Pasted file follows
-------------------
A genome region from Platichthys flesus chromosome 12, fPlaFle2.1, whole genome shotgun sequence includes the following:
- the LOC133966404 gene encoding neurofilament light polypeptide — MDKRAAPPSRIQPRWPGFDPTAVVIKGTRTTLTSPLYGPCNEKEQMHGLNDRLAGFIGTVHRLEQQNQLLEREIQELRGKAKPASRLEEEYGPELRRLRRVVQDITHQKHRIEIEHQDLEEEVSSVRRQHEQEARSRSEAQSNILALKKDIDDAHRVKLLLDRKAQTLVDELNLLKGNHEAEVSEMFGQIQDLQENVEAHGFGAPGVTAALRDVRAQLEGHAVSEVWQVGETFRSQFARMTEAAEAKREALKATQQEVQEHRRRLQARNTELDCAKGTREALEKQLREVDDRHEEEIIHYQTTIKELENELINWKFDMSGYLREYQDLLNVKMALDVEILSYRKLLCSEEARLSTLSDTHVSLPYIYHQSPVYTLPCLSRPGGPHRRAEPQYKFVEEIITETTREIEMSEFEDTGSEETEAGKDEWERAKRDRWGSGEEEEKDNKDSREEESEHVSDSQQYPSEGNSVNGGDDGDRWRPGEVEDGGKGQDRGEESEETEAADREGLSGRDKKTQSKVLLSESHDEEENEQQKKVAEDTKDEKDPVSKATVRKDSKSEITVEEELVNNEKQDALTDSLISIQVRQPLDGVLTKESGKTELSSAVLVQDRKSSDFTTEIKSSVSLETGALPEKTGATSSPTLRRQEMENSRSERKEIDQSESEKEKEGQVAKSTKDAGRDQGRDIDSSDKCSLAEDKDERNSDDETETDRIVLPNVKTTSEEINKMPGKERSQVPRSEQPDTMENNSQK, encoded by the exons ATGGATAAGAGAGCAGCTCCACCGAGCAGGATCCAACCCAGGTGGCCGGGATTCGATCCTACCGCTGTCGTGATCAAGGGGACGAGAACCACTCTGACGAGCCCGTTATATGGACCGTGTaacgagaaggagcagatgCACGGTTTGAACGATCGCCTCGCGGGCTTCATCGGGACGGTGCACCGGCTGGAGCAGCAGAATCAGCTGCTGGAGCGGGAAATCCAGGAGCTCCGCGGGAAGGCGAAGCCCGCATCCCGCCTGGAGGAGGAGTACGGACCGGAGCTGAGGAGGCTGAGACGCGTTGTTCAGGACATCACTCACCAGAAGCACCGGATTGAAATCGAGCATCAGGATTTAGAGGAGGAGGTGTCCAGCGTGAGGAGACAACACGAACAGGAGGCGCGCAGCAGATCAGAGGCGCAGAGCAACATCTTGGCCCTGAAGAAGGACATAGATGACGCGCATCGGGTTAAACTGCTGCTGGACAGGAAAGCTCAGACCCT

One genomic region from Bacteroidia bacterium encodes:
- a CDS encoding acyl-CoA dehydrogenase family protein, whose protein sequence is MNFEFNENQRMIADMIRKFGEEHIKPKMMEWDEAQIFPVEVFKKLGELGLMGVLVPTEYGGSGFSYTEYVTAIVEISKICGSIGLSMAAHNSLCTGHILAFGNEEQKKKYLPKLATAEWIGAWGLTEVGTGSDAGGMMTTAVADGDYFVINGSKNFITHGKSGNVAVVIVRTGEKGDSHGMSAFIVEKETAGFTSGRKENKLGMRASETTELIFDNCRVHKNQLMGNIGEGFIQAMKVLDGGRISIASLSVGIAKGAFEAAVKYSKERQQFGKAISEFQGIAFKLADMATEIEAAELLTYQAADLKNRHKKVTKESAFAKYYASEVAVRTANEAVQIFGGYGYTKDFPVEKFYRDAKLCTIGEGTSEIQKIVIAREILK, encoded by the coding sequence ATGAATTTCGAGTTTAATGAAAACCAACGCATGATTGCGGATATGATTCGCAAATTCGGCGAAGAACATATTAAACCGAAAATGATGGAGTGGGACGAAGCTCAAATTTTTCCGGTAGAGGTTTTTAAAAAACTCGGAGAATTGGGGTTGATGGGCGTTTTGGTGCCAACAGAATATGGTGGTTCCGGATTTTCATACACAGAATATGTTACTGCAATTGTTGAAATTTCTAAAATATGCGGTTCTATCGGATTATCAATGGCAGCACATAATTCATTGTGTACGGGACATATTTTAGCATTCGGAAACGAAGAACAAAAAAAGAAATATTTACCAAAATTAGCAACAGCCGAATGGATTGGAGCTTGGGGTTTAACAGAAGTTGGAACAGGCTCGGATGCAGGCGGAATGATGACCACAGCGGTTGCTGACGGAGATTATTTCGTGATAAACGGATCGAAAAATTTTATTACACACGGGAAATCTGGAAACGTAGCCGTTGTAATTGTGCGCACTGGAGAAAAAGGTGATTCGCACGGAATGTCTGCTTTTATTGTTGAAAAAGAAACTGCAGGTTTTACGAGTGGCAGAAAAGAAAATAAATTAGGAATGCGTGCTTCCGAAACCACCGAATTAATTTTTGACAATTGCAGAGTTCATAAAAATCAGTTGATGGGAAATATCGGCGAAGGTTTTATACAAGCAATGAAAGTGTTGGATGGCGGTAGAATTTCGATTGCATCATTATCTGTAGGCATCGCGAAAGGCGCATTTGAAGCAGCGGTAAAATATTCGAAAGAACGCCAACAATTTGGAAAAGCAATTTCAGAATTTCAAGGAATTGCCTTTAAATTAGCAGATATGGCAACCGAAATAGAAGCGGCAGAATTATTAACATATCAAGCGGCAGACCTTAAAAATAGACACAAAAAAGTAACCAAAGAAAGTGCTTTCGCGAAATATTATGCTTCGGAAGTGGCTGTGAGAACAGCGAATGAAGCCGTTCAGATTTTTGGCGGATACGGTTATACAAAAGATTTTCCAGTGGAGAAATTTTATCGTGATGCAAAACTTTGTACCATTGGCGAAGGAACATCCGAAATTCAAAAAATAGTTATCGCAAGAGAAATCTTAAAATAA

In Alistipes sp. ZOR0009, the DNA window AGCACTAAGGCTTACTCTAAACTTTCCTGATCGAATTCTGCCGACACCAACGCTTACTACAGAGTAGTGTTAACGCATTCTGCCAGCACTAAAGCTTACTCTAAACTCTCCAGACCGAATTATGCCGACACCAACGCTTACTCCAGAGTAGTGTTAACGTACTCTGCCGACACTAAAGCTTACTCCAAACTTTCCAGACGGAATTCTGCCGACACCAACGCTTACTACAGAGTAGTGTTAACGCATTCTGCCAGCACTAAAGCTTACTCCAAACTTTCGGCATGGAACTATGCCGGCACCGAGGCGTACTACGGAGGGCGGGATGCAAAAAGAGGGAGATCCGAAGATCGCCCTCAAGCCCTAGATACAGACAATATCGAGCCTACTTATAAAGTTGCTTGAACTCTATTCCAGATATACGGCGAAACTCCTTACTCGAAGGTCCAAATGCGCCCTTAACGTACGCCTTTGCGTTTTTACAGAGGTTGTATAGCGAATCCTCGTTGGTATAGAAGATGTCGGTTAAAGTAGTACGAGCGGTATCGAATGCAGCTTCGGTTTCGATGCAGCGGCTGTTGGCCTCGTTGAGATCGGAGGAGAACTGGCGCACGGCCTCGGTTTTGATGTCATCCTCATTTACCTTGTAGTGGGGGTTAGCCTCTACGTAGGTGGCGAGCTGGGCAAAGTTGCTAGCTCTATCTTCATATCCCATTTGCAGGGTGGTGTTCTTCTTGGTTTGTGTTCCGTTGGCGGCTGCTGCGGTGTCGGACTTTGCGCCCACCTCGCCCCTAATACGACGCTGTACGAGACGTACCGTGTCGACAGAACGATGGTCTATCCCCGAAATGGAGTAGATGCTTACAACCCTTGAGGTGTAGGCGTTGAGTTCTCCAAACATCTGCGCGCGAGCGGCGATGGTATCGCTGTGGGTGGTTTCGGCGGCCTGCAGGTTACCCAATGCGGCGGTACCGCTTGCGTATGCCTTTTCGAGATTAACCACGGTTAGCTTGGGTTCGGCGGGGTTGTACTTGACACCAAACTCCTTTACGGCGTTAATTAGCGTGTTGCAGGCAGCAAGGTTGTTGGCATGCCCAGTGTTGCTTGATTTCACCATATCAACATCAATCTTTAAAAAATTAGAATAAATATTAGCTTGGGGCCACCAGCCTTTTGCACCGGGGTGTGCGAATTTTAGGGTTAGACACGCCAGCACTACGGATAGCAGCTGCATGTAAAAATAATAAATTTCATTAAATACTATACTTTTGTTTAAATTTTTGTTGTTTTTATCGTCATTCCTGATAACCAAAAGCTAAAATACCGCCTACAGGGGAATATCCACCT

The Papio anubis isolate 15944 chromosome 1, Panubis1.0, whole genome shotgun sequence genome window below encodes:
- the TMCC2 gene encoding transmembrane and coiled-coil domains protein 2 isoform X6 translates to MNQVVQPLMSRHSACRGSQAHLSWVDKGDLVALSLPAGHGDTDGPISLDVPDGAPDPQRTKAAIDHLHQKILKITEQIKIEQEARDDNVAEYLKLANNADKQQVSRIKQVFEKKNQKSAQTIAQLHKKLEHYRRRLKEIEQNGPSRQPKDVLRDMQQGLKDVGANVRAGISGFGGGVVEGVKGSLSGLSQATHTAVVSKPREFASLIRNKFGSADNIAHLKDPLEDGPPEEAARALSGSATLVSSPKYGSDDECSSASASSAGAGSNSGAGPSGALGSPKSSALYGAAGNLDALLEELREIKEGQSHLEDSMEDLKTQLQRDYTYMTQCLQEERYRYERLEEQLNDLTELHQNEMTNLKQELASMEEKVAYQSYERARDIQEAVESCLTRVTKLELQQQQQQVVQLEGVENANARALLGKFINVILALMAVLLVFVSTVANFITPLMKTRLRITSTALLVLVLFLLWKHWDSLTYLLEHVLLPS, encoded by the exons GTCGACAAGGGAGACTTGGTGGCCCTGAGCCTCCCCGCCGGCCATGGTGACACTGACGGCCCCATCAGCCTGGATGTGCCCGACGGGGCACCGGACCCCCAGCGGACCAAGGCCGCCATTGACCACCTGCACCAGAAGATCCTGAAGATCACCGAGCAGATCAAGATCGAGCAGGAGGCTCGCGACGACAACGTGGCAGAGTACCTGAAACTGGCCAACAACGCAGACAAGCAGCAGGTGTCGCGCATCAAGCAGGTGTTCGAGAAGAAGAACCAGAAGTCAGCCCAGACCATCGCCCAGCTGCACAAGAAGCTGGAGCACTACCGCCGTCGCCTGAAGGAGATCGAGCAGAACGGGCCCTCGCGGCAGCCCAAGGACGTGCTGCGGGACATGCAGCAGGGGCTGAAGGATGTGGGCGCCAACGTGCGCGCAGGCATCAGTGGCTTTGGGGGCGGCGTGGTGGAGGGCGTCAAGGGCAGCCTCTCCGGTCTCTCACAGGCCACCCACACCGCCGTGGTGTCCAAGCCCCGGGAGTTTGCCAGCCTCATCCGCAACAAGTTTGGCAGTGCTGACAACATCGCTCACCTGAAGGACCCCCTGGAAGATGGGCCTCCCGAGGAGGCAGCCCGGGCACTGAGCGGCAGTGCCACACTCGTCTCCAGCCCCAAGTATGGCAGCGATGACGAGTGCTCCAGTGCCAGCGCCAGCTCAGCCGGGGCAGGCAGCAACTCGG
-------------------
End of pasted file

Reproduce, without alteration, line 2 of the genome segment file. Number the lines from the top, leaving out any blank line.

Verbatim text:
- the LOC133966404 gene encoding neurofilament light polypeptide — MDKRAAPPSRIQPRWPGFDPTAVVIKGTRTTLTSPLYGPCNEKEQMHGLNDRLAGFIGTVHRLEQQNQLLEREIQELRGKAKPASRLEEEYGPELRRLRRVVQDITHQKHRIEIEHQDLEEEVSSVRRQHEQEARSRSEAQSNILALKKDIDDAHRVKLLLDRKAQTLVDELNLLKGNHEAEVSEMFGQIQDLQENVEAHGFGAPGVTAALRDVRAQLEGHAVSEVWQVGETFRSQFARMTEAAEAKREALKATQQEVQEHRRRLQARNTELDCAKGTREALEKQLREVDDRHEEEIIHYQTTIKELENELINWKFDMSGYLREYQDLLNVKMALDVEILSYRKLLCSEEARLSTLSDTHVSLPYIYHQSPVYTLPCLSRPGGPHRRAEPQYKFVEEIITETTREIEMSEFEDTGSEETEAGKDEWERAKRDRWGSGEEEEKDNKDSREEESEHVSDSQQYPSEGNSVNGGDDGDRWRPGEVEDGGKGQDRGEESEETEAADREGLSGRDKKTQSKVLLSESHDEEENEQQKKVAEDTKDEKDPVSKATVRKDSKSEITVEEELVNNEKQDALTDSLISIQVRQPLDGVLTKESGKTELSSAVLVQDRKSSDFTTEIKSSVSLETGALPEKTGATSSPTLRRQEMENSRSERKEIDQSESEKEKEGQVAKSTKDAGRDQGRDIDSSDKCSLAEDKDERNSDDETETDRIVLPNVKTTSEEINKMPGKERSQVPRSEQPDTMENNSQK, encoded by the exons ATGGATAAGAGAGCAGCTCCACCGAGCAGGATCCAACCCAGGTGGCCGGGATTCGATCCTACCGCTGTCGTGATCAAGGGGACGAGAACCACTCTGACGAGCCCGTTATATGGACCGTGTaacgagaaggagcagatgCACGGTTTGAACGATCGCCTCGCGGGCTTCATCGGGACGGTGCACCGGCTGGAGCAGCAGAATCAGCTGCTGGAGCGGGAAATCCAGGAGCTCCGCGGGAAGGCGAAGCCCGCATCCCGCCTGGAGGAGGAGTACGGACCGGAGCTGAGGAGGCTGAGACGCGTTGTTCAGGACATCACTCACCAGAAGCACCGGATTGAAATCGAGCATCAGGATTTAGAGGAGGAGGTGTCCAGCGTGAGGAGACAACACGAACAGGAGGCGCGCAGCAGATCAGAGGCGCAGAGCAACATCTTGGCCCTGAAGAAGGACATAGATGACGCGCATCGGGTTAAACTGCTGCTGGACAGGAAAGCTCAGACCCT